The specific cause of Alzheimer’s disease remains unknown, but it is understood that at a fundamental level, brain proteins experience abnormal functioning. This disruption sets off a series of events that interfere with the normal functioning of brain cells, known as neurons. As a result, damaged neurons gradually lose their connections with one another and, over time, undergo degeneration and cell death.
Healthcare provider believe that a complicated series of brain alterations that may take place over decades are the cause of Alzheimer’s. The root cause is probably a result of a mix of genetic, environmental, and lifestyle factors. Alzheimer’s disease results an ongoing negative impact on the brain. Only 1% of cases of Alzheimer’s are brought on by certain genetic alterations that virtually always result in the disease. In these situations, the illness typically manifests in middle age.
Many years before any symptoms appear, the disease starts to develop. The part of the brain that regulates memory is where impairment is most frequently first experienced. Other parts of the brain experience the death of neurons in a rather predictable fashion. The brain has greatly decreased in size by the end of the sickness.
Current research into the cause of Alzheimer’s disease places significant emphasis on two proteins. These proteins are the primary focus of scientific investigation and study in understanding the underlying mechanisms of the disease:
- Plaques: The protein beta-amyloid is a piece of a bigger protein. These pieces appear to be harmful to neurons and disrupt brain cell communication when they group together. These aggregates combine with other cellular debris to form bigger deposits known as amyloid plaques.
- Tangles: The internal support and transportation system used by brain cells to convey nutrition and other necessary components includes tau proteins. Neurofibrillary tangles are formations made up of tau proteins that alter shape and organize in Alzheimer’s disease. The tangles damage cells and interfere with the transport system.
The following factors increases the risk in developing Alzheimer’s disease:
- Age: The biggest recognized risk factor for Alzheimer’s disease is growing older. Alzheimer’s is not a normal part of aging. However, the likelihood of developing it rises as one ages.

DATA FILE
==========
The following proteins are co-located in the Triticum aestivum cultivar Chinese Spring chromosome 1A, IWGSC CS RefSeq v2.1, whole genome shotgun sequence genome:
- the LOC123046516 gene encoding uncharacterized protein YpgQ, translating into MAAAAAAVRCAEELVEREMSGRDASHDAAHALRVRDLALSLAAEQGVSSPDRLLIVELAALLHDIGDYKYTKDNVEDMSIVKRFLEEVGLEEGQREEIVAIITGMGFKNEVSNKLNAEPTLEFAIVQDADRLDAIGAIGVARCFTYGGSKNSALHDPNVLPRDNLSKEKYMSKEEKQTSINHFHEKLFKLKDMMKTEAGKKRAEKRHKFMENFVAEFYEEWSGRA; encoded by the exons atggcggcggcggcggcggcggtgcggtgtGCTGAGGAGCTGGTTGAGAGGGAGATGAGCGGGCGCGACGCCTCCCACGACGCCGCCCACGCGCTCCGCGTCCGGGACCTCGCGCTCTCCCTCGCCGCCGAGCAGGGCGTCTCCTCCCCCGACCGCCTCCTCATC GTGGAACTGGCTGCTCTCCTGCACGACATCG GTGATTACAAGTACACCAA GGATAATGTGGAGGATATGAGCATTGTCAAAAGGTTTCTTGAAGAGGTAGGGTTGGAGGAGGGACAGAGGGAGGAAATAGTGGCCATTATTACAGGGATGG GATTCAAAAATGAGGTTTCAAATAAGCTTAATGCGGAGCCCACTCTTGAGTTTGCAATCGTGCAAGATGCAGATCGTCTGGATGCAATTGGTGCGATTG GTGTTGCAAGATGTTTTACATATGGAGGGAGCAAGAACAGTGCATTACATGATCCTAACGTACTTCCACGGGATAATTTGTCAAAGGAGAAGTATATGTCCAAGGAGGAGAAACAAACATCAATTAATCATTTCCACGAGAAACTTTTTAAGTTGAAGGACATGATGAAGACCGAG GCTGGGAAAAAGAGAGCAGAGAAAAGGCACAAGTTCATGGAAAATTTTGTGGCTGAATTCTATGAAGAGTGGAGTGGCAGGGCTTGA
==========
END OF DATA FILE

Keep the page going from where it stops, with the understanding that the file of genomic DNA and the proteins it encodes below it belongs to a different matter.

- Sex: Since women often live longer than men do, there are generally more women with the condition.
- Family history and genetics: If a first-degree relative, such as a parent or sibling, already has the condition, the risk of having it has possibly increased. The genetic influences are likely complex, and it is unclear exactly how genes within families affect risk.
Rare mutations in three genes have been discovered by researchers, and inheriting one of them almost certainly results in Alzheimer’s disease. But fewer than 1% of Alzheimer’s patients experience these alterations.
- Down syndrome: Alzheimer’s disease affects a lot of people with Down syndrome. Due to having three copies of chromosome 21, this is most likely connected. The gene on chromosome 21 is responsible for producing the protein that results in beta-amyloid formation. Plaques made of beta-amyloid fragments can develop in the brain. People with Down syndrome typically experience symptoms 10 to 20 years earlier than the general population.
- Mild cognitive impairment (MCI): Dementia is significantly more likely to develop in those with MCI. When MCI primarily impacts memory, Alzheimer’s disease-related dementia is more likely to develop as a result of the condition.
A person with MCI experiences a larger decline in memory or other thinking abilities than is typical for their age. However, the deterioration does not interfere with the person’s ability to operate in social or professional settings.
- Head trauma: People with traumatic brain injuries (TBIs) have a higher risk of developing dementia and Alzheimer’s disease. People with more severe and numerous TBIs are at an even greater risk. The risk may be greatest in the first six months to two years following the injury.
- Air pollution: Air pollution particulates have been shown in studies on animals to speed up the degeneration of the neurological system. Additionally, research on people has shown that exposure to air pollution, particularly that from burning wood and vehicle exhaust, increases the risk of dementia.
- Alcohol consumption: Large alcohol consumption has long been linked to altered brain chemistry. Alcohol use disorders were found to increase the incidence of dementia, particularly early-onset dementia, in a number of significant research and reviews.
- Poor sleep patterns: Poor sleep habits, such as having problems getting or staying asleep, have been related to an increased risk of Alzheimer’s disease, according to research.
- Lifestyle and heart health: According to research, dementia indicators are similar to those linked to heart disease risk factors. It’s unclear whether these factors raise the likelihood of dementia by making Alzheimer’s disease-related brain alterations worse or by causing vascular abnormalities in the brain.
The following are modifiable factors that raise the risk of developing of Alzheimer’s disease:
- Leading a sedentary lifestyle and not engaging in regular physical activity
- Being overweight or obese
- Smoking tobacco or being exposed to secondhand smoke
- High blood pressure (hypertension)
- High levels of cholesterol in the blood
- Poorly managed or uncontrolled type 2 diabetes
As a result, altering the lifestyle behaviors can somewhat change the risk. For instance, a lower risk of Alzheimer’s disease is associated with regular exercise and a nutritious, low-fat diet rich in fruits and vegetables.
- Lifelong learning and social engagement: According to research, social interaction and mental stimulation throughout life can reduce the incidence of Alzheimer’s disease. Less than a high school diploma appears to be an educational risk factor for Alzheimer’s disease.